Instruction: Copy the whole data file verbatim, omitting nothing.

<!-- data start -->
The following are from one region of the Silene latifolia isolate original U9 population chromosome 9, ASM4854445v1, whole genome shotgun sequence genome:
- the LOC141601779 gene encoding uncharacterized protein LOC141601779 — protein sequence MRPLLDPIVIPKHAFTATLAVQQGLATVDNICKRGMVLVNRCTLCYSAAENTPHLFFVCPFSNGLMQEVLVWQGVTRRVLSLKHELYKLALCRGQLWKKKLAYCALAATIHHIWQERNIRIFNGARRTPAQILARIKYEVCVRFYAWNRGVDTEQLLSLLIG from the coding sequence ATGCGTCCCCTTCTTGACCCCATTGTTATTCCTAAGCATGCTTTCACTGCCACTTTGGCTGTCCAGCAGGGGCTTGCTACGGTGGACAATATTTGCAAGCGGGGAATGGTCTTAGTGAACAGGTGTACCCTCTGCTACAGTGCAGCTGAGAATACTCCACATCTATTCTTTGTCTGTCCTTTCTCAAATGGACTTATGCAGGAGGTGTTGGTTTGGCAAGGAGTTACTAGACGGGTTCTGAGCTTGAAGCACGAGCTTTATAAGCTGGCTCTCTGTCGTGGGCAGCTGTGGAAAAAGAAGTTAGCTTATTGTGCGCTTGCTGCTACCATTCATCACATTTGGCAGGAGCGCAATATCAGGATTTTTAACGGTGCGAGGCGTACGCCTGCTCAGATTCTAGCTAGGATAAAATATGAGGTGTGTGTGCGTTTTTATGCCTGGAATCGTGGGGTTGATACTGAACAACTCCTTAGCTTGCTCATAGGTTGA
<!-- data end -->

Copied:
The following are from one region of the Silene latifolia isolate original U9 population chromosome 9, ASM4854445v1, whole genome shotgun sequence genome:
- the LOC141601779 gene encoding uncharacterized protein LOC141601779 — protein sequence MRPLLDPIVIPKHAFTATLAVQQGLATVDNICKRGMVLVNRCTLCYSAAENTPHLFFVCPFSNGLMQEVLVWQGVTRRVLSLKHELYKLALCRGQLWKKKLAYCALAATIHHIWQERNIRIFNGARRTPAQILARIKYEVCVRFYAWNRGVDTEQLLSLLIG from the coding sequence ATGCGTCCCCTTCTTGACCCCATTGTTATTCCTAAGCATGCTTTCACTGCCACTTTGGCTGTCCAGCAGGGGCTTGCTACGGTGGACAATATTTGCAAGCGGGGAATGGTCTTAGTGAACAGGTGTACCCTCTGCTACAGTGCAGCTGAGAATACTCCACATCTATTCTTTGTCTGTCCTTTCTCAAATGGACTTATGCAGGAGGTGTTGGTTTGGCAAGGAGTTACTAGACGGGTTCTGAGCTTGAAGCACGAGCTTTATAAGCTGGCTCTCTGTCGTGGGCAGCTGTGGAAAAAGAAGTTAGCTTATTGTGCGCTTGCTGCTACCATTCATCACATTTGGCAGGAGCGCAATATCAGGATTTTTAACGGTGCGAGGCGTACGCCTGCTCAGATTCTAGCTAGGATAAAATATGAGGTGTGTGTGCGTTTTTATGCCTGGAATCGTGGGGTTGATACTGAACAACTCCTTAGCTTGCTCATAGGTTGA